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CNBC Exclusive Interview: Greek Finance Minister, Yanis Varoufakis

February 25, 2015

Following is the full unofficial transcript of a CNBC Exclusive interview with Greek Finance Minister, Yanis Varoufakis.

All references must be sourced to a 'CNBC Exclusive Interview'.

Interviewed by Julia Chatterley of CNBC in Athens.


Julia Chatterley (JC) : Is this a victory for the Greek people because there are already people saying this list looks similar to what previous governments would have implemented?

Yanis Varoufakis (YV): It's actually very dissimilar if you look very carefully, actually not that carefully. What we have managed to avert is another fanning of the flames of the debt deflationary cycle. So for instance the previous government had already committed had it been re-elected to reduce pensions, to increase VAT during the tourist season, to make a number of changes that would deepen the crisis

JC: So you're ruling out no pension cuts?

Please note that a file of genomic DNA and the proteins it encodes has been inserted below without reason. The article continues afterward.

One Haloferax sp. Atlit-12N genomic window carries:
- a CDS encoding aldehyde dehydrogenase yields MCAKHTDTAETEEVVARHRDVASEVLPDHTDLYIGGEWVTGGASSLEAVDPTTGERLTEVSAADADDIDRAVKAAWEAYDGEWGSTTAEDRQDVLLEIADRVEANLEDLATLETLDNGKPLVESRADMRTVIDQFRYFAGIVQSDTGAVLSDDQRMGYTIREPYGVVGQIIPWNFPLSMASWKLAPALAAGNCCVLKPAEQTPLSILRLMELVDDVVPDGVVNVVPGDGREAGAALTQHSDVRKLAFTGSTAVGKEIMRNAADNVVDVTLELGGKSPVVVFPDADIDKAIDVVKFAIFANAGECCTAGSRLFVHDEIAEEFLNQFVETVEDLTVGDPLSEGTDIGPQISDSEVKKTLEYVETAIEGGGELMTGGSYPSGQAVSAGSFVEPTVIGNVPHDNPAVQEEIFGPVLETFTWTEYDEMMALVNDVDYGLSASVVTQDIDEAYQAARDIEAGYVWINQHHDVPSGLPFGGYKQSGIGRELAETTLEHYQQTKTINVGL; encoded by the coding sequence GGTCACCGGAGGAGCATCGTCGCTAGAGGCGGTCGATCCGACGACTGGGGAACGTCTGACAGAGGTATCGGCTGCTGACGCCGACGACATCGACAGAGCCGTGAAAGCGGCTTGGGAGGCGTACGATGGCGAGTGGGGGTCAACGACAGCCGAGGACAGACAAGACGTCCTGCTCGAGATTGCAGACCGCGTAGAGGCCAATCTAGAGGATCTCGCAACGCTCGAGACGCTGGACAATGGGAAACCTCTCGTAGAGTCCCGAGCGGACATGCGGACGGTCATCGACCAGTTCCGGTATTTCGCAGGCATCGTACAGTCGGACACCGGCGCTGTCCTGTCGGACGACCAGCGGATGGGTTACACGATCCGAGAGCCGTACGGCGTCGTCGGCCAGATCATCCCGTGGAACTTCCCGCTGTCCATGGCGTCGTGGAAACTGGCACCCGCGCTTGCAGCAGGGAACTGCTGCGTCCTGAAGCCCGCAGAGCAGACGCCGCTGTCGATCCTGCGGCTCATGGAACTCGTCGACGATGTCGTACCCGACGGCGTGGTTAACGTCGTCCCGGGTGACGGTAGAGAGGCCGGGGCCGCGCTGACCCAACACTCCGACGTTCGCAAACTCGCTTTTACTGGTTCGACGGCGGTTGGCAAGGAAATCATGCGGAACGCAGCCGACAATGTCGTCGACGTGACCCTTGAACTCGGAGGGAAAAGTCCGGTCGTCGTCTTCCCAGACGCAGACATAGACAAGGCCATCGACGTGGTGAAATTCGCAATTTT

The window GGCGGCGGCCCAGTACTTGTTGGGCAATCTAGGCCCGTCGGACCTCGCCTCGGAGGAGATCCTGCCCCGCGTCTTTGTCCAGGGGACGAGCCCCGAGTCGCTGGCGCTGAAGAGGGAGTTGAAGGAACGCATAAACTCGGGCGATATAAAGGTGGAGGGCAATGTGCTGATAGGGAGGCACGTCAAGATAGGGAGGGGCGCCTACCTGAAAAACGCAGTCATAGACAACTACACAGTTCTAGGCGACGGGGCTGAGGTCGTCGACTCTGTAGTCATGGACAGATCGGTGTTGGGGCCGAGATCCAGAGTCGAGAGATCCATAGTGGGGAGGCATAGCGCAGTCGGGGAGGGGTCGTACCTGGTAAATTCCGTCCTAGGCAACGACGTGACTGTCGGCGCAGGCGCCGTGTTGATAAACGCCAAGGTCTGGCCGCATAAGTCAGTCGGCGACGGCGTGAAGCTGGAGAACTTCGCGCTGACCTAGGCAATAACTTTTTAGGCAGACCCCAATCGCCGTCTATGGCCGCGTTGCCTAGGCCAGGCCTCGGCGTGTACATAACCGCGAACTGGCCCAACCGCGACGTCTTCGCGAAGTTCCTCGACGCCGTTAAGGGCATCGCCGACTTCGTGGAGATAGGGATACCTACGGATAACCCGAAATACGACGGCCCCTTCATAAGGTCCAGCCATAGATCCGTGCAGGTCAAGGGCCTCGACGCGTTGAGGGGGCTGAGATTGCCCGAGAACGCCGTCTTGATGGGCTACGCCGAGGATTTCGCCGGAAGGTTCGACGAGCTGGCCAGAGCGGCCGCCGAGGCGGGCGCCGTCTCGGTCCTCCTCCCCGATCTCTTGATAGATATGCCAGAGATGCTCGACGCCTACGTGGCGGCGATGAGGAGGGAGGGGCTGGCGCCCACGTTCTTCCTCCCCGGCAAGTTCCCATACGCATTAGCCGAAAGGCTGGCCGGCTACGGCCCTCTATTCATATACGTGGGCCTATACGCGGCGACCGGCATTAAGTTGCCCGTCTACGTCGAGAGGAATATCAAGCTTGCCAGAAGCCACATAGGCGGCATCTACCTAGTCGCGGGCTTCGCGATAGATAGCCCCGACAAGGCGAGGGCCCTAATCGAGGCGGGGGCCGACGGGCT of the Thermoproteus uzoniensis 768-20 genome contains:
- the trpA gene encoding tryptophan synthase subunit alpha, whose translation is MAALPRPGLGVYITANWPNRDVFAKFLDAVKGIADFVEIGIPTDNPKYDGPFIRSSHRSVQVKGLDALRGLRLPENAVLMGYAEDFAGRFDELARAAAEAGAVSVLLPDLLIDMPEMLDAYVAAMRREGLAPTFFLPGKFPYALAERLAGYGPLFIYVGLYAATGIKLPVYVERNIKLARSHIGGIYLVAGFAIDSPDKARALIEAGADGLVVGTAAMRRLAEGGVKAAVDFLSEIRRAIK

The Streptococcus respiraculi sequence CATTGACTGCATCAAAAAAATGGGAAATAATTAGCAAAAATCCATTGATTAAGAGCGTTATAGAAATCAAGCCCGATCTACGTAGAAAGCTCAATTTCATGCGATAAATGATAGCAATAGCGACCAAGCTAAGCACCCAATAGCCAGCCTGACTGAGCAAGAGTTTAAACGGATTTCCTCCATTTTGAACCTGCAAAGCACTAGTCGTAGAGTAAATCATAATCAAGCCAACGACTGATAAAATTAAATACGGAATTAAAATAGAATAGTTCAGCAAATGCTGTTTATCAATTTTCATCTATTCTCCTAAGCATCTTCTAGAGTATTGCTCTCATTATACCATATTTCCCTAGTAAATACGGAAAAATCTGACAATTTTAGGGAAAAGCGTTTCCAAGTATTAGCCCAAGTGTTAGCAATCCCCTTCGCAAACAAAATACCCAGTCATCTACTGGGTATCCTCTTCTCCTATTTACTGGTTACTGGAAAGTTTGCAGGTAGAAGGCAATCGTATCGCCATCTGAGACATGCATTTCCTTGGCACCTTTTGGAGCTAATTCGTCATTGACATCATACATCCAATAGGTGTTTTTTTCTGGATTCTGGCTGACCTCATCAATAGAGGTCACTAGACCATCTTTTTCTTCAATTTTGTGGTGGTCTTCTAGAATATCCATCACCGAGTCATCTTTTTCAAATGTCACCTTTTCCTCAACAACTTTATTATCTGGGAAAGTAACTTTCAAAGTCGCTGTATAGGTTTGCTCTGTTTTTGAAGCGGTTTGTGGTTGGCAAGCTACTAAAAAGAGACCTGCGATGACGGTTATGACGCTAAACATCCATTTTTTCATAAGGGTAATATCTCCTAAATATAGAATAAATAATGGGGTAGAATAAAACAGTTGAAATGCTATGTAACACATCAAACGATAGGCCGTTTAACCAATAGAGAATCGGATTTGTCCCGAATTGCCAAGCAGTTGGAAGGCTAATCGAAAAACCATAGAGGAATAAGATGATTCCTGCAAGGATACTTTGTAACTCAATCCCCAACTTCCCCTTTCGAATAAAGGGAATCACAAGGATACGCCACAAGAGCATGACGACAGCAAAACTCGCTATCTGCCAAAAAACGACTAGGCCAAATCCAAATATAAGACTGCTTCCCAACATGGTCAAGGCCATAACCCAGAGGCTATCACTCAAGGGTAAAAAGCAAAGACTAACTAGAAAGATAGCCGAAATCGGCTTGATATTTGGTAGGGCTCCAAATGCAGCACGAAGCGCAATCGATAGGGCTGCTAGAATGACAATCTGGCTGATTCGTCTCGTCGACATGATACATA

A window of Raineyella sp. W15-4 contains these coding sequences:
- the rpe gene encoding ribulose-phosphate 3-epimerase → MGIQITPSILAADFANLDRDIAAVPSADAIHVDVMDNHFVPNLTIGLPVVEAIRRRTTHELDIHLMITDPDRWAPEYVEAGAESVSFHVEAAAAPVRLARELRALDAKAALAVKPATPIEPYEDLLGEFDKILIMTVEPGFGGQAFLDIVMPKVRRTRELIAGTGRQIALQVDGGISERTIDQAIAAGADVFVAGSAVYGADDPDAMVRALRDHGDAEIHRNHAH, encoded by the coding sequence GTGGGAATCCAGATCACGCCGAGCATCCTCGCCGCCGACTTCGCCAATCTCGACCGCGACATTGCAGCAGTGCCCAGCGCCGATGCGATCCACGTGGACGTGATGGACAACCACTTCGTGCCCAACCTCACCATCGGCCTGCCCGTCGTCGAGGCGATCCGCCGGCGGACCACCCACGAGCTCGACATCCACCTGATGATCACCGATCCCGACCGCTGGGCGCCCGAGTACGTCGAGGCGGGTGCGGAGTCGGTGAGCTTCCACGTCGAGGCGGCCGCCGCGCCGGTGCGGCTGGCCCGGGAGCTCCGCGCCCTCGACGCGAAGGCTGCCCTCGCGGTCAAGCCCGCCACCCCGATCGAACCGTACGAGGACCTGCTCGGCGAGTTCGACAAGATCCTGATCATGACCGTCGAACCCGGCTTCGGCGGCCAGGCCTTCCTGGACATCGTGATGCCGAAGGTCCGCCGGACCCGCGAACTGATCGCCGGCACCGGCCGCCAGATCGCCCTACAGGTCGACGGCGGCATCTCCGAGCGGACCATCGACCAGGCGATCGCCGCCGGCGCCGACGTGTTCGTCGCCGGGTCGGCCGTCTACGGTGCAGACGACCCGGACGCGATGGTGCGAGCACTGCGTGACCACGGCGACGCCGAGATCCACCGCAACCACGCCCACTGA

YV: Of course over the next four months there will be no such thing.

JC: And beyond that?

YV: Beyond that it's unchartered territory because the reason why we have this 4 month period is to re-establish bonds of trust between us and our European partners as well as the IMF in order to build a new, we call it, contract between us and our partners so as to put an end to this spiral, the debt inflationary spiral; reform Greece; and make sure that CNBC doesn't care about Greece anymore, because we don't want to be in the headlines for all the wrong reasons

JC: You've got a 2 month window here before this plan gets formalised, what do you plan to pass and implement as far as measures are concerned immediately?

YV: Well primarily two kinds of legislation. The first concerns corruption and tax evasion. Immediately, this is something we have to demonstrate both to our own people and to our partners in Europe and beyond that we are firstly willing and secondly ready to implement.

JC: And how much cash can that raise because there's been some confusion about what you believe on that.

YV: It's like an archaeological site, when you dig, you don't know what you're going to find. Hopefully you're going to find a great treasure, I'm sure we're going to find a great treasure, the question is do we have the means by which to do so. The second is that we want to be very energetic in concerns the humanitarian crisis. This is why we were elected. We have incredible degrees of poverty, hunger. Absolute poverty, not relative poverty. People who used to have homes and shops and have families now are living rough and we have to deal with that.